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Ammonite

 

 

Some exceptionally well preserved specimens of Agoniatites vanuxemi from the middle Devonian Cherry Valley limestone of New York state, U.S.A.

Susan M. Klofak1,2, Neil H. Landman1.

1Division of Paleontology (Invertebrates), American Museum of Natural History, Central Park West at 79th St., New York, NY 10024., 2Department of Biology, City College of the City University of New York. 160 Convent Avenue, New York, New York 10031

 

Representatives of Agoniatites vanuxemi (Hall 1879) occur in discrete beds in the Cherry Valley Limestone (Middle Devonion of New York State, U.S.A. These beds are thought to represent mass mortality events of immigrant populations during times of transgression. The Seneca Stone Quarry preserves such a bed on the top surface of the quarry. After death, the agoniatites fell to the sea floor and were buried rapidly, but incompletely, leaving their topside exposed and subject to dissolution. The shells rested on their sides, which may have favored the preservation of the innermost whorls. By removing these inner whorls from the quarry floor it was possible to examine the internal structures of the juvenile whorls, including the ammonitella. The specimens were embedded in epoxy, ground and polished in a median section and etched with 5% HCL. The calcite in the specimens dissolved leaving the organic membranes and structures, which are preserved as pyrite. THe specimens were then examined with a scanning electron microscope. Two of the specimens exhibit remarkable preservation and are presented here.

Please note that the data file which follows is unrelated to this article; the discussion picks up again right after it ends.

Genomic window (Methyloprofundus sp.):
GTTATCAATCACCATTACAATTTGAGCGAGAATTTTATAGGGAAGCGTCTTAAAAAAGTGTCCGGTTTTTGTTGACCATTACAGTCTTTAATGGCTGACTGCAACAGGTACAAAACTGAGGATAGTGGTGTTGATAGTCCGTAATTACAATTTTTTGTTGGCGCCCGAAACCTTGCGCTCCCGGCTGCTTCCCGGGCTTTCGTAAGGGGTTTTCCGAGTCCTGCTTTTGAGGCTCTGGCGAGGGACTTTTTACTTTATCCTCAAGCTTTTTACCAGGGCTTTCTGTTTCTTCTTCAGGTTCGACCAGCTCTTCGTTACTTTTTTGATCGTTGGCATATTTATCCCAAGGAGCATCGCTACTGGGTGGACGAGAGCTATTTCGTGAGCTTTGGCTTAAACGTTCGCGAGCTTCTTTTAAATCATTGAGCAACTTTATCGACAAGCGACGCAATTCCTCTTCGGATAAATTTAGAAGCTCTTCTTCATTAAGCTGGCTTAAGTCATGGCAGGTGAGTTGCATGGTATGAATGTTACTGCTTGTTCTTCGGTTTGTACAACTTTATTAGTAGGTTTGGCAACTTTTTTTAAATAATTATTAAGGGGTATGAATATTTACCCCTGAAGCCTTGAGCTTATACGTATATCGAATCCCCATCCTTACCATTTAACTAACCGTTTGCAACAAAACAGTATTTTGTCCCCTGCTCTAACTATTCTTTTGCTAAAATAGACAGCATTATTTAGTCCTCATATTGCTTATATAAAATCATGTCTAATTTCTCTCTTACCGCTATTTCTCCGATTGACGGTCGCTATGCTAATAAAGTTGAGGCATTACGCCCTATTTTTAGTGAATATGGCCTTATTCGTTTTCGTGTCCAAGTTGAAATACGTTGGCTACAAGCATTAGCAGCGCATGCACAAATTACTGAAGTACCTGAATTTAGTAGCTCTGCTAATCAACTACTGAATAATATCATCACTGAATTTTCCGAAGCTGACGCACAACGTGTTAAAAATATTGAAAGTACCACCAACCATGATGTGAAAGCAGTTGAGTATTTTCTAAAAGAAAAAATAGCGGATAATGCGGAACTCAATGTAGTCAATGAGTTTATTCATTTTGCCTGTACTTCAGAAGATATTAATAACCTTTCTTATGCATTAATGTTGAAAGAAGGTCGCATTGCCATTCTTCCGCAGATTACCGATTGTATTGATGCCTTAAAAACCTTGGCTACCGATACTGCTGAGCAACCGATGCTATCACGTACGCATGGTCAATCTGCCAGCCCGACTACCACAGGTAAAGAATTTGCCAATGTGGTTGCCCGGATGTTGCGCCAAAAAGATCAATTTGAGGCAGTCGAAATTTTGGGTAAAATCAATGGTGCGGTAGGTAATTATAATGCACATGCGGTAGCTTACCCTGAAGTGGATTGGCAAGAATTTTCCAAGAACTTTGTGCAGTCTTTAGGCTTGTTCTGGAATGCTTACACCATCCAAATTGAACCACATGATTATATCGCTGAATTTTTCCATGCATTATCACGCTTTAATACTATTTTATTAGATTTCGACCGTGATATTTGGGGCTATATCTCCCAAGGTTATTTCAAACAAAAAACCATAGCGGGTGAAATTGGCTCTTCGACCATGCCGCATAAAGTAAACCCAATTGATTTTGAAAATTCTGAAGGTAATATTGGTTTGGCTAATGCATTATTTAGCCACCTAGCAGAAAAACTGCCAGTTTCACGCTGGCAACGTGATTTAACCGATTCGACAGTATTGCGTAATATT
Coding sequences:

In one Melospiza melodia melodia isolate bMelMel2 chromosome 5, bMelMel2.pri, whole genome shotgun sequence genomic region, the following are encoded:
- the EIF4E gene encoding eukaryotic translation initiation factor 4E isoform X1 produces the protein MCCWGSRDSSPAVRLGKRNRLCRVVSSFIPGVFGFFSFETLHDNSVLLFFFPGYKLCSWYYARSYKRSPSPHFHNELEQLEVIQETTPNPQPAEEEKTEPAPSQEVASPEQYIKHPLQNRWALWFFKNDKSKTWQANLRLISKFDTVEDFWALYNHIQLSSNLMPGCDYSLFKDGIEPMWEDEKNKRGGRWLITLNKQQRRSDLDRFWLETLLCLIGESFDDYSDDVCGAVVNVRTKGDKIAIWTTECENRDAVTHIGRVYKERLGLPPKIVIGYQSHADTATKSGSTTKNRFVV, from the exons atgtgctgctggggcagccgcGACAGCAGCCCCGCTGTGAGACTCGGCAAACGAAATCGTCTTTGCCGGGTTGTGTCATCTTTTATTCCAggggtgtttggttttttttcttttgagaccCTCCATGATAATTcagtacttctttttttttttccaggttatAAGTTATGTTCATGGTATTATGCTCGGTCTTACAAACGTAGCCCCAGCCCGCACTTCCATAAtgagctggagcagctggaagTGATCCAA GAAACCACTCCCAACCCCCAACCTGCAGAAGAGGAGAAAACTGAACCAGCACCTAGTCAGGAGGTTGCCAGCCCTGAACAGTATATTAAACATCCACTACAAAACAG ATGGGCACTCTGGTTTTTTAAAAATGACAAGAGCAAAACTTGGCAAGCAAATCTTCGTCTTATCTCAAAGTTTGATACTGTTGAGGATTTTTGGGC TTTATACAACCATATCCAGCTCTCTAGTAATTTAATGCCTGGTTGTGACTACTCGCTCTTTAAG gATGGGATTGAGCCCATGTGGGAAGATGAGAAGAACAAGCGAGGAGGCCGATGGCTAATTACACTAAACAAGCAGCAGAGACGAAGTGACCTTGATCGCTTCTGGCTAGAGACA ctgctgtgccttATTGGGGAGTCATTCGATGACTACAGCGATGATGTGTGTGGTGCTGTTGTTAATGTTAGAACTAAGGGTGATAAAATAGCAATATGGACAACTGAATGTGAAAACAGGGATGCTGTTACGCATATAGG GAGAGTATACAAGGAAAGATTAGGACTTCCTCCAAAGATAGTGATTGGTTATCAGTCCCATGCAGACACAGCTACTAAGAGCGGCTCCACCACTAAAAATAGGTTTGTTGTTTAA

Susan M. Klofak is a Senior Museum Preparator Technician at AMNH. Neil H. Landman is the Curator-in-Charge of Invertebrate Paleontology at AMNH.

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